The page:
In the latest gambling industry news, the sports betting bill in Vermont is under scrutiny by the Senate. But that is a good thing, because it means that legislators are serious about passing a law that will legalize wagering in the state. Currently, the bill is in the Vermont Senate’s economic development, housing, and general affairs committee. They are working on House Bill 127, which aims to legalize online sports betting in the state. The amendments involved tackle advertising, operators’ fees, and the like.
The amendments passed the committee vote, and will be further discussed by the Senate. The efforts to legalize sports betting in the state is quite overdue, considering that Vermont is the only state in New England that does not offer wagering. Instead of collecting tax revenue from betting, other state benefit from Vermont residents traveling out of state to bet on sports. And if you look at the local sports news, Vermont has a large fan base for its population, therefore a good potential market for sportsbooks.
Sports Betting Bill in Vermont: The Details
H127 was passed by the House just this March 24. On March 29, the Senate held the first reading was forwarded to the economic development committee. The bill aims to put wagering under the purview of the state Department of Liquor and Lottery. They will then choose between 2-6 operators of online sportsbooks to operate in the state. Given the popularity of betting as seen in many pay per head bookie sportsbooks, online wagering is the method for betting.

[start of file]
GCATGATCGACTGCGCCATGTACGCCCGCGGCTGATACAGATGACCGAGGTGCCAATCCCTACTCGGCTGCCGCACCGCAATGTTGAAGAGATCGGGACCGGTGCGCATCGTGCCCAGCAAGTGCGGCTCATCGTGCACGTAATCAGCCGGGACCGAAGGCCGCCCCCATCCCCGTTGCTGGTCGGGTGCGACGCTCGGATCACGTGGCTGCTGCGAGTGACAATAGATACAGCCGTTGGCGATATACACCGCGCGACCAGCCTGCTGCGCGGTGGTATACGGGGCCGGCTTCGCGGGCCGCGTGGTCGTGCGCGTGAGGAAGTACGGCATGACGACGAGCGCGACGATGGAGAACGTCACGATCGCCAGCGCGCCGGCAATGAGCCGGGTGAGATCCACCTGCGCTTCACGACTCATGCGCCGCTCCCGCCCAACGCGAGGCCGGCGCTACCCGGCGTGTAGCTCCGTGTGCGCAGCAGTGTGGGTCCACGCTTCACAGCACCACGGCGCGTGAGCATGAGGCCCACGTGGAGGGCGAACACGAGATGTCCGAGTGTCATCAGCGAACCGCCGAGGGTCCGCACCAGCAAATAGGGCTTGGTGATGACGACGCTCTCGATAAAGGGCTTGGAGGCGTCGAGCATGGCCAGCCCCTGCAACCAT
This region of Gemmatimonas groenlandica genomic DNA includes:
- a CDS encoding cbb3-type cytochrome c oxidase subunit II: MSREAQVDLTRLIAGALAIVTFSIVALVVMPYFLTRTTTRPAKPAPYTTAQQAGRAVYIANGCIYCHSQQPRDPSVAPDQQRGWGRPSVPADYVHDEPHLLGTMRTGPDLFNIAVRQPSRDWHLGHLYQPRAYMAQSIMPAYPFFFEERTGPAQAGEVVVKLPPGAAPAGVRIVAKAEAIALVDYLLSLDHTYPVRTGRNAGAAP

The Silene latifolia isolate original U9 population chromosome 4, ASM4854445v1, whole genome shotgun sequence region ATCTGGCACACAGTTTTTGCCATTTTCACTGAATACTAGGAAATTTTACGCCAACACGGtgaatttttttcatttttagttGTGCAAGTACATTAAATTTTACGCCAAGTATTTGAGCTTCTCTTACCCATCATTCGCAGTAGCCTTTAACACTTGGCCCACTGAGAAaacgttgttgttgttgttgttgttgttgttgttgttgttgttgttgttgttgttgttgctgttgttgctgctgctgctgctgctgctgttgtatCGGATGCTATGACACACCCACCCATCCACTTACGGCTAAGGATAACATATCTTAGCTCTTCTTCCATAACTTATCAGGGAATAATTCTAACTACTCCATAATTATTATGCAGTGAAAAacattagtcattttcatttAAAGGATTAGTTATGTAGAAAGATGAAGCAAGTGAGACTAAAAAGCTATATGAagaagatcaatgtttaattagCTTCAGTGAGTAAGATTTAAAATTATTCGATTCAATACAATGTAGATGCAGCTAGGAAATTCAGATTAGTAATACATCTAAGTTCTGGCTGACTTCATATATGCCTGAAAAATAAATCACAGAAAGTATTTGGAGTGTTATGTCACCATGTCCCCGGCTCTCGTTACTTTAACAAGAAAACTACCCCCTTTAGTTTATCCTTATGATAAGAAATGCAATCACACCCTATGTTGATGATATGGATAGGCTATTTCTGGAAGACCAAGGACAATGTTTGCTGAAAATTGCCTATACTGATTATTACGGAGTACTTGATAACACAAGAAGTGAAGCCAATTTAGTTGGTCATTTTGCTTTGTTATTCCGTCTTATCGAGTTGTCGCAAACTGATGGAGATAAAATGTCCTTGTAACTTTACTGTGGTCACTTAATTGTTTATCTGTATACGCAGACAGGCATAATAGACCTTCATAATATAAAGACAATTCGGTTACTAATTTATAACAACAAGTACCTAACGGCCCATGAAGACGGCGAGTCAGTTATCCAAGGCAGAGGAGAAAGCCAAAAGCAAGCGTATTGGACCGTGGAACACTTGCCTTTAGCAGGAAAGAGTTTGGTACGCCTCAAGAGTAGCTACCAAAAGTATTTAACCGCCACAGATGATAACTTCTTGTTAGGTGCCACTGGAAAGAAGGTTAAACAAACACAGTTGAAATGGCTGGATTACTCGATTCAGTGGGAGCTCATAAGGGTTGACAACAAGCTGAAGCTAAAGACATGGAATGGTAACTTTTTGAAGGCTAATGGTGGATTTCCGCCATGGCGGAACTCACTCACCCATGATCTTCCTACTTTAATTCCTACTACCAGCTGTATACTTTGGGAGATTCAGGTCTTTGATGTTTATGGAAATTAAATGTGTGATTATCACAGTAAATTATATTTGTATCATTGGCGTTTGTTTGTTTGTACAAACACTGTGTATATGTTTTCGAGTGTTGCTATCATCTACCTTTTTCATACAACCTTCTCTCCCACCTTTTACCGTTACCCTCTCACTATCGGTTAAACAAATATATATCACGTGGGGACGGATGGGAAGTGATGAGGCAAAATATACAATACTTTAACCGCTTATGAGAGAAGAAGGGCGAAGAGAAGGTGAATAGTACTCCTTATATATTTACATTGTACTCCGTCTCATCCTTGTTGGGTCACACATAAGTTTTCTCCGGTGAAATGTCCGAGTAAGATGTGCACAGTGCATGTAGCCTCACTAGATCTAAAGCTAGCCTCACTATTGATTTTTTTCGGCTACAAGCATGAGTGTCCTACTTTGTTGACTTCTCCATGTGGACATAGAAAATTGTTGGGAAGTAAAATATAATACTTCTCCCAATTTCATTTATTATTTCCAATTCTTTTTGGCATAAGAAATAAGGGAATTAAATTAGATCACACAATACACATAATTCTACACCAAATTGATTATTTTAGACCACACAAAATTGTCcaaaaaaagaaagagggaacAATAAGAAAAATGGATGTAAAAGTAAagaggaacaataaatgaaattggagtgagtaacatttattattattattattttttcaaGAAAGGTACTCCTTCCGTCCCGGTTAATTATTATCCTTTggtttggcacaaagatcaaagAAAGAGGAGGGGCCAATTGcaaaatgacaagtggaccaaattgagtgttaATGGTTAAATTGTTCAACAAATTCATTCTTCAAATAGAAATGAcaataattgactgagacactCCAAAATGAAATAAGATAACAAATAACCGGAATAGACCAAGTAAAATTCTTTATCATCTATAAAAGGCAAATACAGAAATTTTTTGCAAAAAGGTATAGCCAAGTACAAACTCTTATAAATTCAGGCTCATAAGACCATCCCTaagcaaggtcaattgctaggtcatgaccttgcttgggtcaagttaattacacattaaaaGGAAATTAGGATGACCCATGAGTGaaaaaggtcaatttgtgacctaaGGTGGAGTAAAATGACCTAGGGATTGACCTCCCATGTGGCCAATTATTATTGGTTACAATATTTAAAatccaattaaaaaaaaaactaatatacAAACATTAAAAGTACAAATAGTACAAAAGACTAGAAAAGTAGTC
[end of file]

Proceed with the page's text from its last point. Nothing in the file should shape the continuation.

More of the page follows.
As for restrictions, there is a prohibition on betting on Vermont colleges unless they are playing in a tournament- like March Madness. Also, bettors will not be allowed to use credit cards to pay for deposits or wagers. The other amendments made were mostly in regulatory aspects of the bill, such as changes in licensing fees, and funding of the tax revenue the state will collect. When this bill gains approval from the Senate, the House will have to sign off on these amendments. If it passes, it will then go to the Governor’s office for consideration.